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Sick sea lions wait on shore while O.C. marine centers over capacity

A jogger passes a stranded adult sea lion in Laguna Beach on March 30. Record numbers of starving baby sea lions continue to wash ashore in California.

A jogger passes a stranded adult sea lion in Laguna Beach on March 30. Record numbers of starving baby sea lions continue to wash ashore in California.

(Robyn Beck/ AFP/Getty Images)

A tiny chocolate-brown California sea lion pup languished on the shore near the Newport Pier on a recent morning as people crowded around it.

Some who had never seen a wild sea lion up close snapped photos. Others grew anxious that officials hadn’t shown up to care for the pup.

The scenario has become common in recent months for local officials who have been tasked with caring for 2,460 sea lions that have washed ashore this year in California.

Since January, the Pacific Marine Mammal Center in Laguna Beach, which picks up distressed sea lions from the majority of Orange County beaches, has rescued 27 pups in Newport Beach, the Daily Pilot reported.

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With marine mammal shelters up and down the coast overwhelmed by the number of sick sea lions needing care, response times to beaches are getting longer, if there’s a response at all, said Justin Viezbicke, California Stranding Network coordinator with the National Oceanic and Atmospheric Administration.

“Most of our facilities are over capacity,” Viezbicke said. “That’s the real challenge right now. We don’t have the capability to pick up every animal.”

Some beachgoers, frustrated with a perceived lack of response from rescue centers, have tried to rescue the pups themselves, which is dangerous.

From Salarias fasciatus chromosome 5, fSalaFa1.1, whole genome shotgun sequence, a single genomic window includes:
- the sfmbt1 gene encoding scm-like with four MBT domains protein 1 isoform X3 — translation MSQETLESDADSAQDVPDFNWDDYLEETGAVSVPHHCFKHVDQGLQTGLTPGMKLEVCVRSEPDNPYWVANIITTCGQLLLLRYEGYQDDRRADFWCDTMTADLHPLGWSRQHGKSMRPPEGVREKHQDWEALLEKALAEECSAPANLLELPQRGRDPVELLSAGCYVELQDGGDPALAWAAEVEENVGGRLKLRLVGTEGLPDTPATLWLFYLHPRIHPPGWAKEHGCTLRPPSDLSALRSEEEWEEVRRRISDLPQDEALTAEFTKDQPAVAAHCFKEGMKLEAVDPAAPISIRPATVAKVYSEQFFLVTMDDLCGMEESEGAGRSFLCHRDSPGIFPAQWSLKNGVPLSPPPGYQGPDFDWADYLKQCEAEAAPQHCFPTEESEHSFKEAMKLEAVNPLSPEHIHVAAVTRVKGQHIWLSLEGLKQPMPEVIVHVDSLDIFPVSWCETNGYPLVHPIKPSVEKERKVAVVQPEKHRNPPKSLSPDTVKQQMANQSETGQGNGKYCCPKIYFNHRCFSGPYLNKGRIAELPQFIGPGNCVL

“The general public mentality is, ‘If someone is not going to do something, I’m going to take the situation into my own hands,’” Viezbicke said. “It’s a much bigger undertaking than most people realize it is.”

Officials ask that the public stay away from sea lions because interaction with humans can agitate the animals and cause them to be aggressive. Sometimes they attack.

Interacting with sea lions also can result in a hefty fine. Penalties for harassing them can range from $100 to $13,000, according to the Marine Mammal Protection Act. Under the federal law, “harassment” is defined as the “act of pursuit, torment or annoyance which has the potential to injure the animal or cause a disruption of its natural behavior.”

Though most people who see the mammals on the beach mean them no harm, getting close and snapping photos can cause the animals severe stress, Viezbicke said.

In the past several months, people have reported being bitten on the face, hands and arms after they picked up ailing sea lions in an attempt to rescue them.

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Laguna Beach resident Kurt Mahoney often tries to educate people when he sees them approach sea lions to pet them or take a photo.

“A lot of people don’t know these pups are in a bad way,” Mahoney said. “They see a sea lion and think, ‘How cute,’ without realizing that they bite and have extremely sharp teeth. They might look all cuddly, but they don’t want you to be near them.”

The National Marine Fisheries Service reported that 350 sea lion pups became stranded on California beaches in January, 850 in February and 1,050 in March. So far in April, 210 have been found.

During the same months last year, 621 pups washed ashore, data show.

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Warmer ocean waters and dwindling food sources have led many sea lions to become severely malnourished and dehydrated, experts say. Some rescued animals have scrapes on their bodies or flippers, according to the Pacific Marine Mammal Center.

The center currently is caring for 128 sea lion pups, including eight arrivals Friday, Executive Director Keith Matassa said.

Three of the center’s sea lions had tags when rescuers found them, indicating they came from the Channel Islands and likely traveled farther than normal for food. Twice a year, researchers visit the Channel Islands and tag certain pups to track their growth, Matassa said.

Fry is a staff writer for Times Community News. Times Community News staff writer Bryce Alderton also contributed to this report.

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hannah.fry@latimes.com

bryce.aldertaon@latimes.com

Twitter: @HannahFryTCN and @AldertonBryce.


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